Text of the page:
Pulse: An app-based teen pregnancy prevention intervention

From 2016 to 2018, Child Trends collaborated with Healthy Teen Network, Ewald & Wasserman, and Meta Media Training to evaluate Pulse, an innovative web-based mobile app designed to empower young women to take control of their health by providing on-demand access to comprehensive, medically accurate sexual health information. The Pulse evaluation is funded by the U.S. Department of Health and Human Services’ Office of Adolescent Health under a grant to rigorously evaluate “new or innovative approaches to prevent teen pregnancy.” Child Trends completed impact analyses and will publicly release the impact results and an extensive report on the evaluation’s implementation in the future.

This resource provides a brief introduction to the Pulse intervention and describes Child Trends’ unique approach to evaluating Pulse’s impact on teen pregnancy. For this intervention, Child Trends recruited a large, racially diverse sample of young women completely online. Most of these women were retained for the duration of the intervention and post-test survey administration using the app and pre-programmed text messages, and the study team did not ever have personal contact with them.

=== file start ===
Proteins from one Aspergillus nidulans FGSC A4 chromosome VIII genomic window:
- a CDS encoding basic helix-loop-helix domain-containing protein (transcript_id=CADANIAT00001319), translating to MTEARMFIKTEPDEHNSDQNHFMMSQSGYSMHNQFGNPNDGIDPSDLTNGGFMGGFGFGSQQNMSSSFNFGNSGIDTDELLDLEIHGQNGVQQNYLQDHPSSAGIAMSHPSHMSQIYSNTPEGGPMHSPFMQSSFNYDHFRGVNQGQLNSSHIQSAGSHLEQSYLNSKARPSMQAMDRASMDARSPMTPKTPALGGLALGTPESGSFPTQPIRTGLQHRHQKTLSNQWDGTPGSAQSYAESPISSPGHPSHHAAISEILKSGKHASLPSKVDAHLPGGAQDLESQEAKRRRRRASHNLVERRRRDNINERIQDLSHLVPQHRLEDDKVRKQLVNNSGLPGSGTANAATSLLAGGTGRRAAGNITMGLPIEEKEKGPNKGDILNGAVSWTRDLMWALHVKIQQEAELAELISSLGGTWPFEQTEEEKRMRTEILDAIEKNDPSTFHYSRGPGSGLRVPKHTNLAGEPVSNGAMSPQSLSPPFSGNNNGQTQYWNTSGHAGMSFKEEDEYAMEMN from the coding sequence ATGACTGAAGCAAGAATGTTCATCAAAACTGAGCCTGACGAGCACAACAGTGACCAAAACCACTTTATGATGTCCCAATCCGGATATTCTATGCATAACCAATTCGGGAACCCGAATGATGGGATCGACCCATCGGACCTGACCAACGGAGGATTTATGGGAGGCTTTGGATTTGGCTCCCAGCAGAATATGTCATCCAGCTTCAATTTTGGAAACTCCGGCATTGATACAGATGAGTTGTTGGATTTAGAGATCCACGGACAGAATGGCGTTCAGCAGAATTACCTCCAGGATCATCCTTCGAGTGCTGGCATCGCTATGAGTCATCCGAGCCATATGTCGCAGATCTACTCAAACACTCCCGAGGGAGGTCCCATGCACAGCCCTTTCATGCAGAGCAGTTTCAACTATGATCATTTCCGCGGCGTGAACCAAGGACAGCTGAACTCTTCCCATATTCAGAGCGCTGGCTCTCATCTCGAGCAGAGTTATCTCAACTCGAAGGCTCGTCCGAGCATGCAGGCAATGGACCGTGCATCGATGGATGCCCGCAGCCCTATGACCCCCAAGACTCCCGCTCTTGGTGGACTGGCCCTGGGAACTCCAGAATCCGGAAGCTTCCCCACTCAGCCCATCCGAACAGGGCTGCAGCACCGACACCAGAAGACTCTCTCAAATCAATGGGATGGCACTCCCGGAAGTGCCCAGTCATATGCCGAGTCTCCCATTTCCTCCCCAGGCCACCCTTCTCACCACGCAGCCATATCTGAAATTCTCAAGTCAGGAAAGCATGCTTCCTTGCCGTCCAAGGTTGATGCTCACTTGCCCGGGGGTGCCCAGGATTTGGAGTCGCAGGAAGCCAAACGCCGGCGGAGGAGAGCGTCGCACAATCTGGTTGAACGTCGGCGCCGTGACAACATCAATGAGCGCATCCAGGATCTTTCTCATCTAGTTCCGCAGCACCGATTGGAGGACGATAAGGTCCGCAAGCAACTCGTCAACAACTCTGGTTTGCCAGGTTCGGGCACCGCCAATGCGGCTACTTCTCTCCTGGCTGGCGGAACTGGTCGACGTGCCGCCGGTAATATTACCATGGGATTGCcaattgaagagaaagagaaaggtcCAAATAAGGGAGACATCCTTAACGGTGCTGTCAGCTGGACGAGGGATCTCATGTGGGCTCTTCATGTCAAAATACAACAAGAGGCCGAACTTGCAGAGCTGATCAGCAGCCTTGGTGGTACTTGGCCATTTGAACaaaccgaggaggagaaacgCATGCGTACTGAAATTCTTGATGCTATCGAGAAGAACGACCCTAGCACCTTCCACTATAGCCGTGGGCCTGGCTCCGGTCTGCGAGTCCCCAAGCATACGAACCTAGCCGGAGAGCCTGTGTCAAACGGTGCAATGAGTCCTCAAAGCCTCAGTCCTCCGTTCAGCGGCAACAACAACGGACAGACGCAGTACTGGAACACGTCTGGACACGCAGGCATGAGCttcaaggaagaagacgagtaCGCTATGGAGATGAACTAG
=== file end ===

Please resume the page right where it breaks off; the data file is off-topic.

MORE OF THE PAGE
The need for technology-based interventions

Rates of unplanned pregnancy are highest among women in their older teens and early twenties,1 yet the majority of teen pregnancy prevention programs are designed for younger teens. Only 8 percent of the nearly 500,000 teens served by the Office of Adolescent Health’s national Teen Pregnancy Prevention Program from 2010 to 2014 were age 16 or older.2 And despite recent declines in teen birth rates among racial and ethnic minority populations in the United States, black and Latina teens continue to experience birth rates more than twice as high as their white peers,1 highlighting the need for program approaches that target racial and ethnic minority populations. To address these gaps, teen pregnancy prevention programs have increasingly incorporated technology-based components, but more conclusive research is needed on the efficacy of these approaches.

The Pulse program

Pulse is a web-based mobile health app designed for black and Latina women ages 18–20. Through culturally and age-appropriate content, Pulse provides information on birth control, healthy relationships, sexual health and physiology, pregnancy, and utilization of clinical services to encourage users to choose effective birth control, seek reproductive health services, and ultimately, prevent unplanned pregnancies.

App content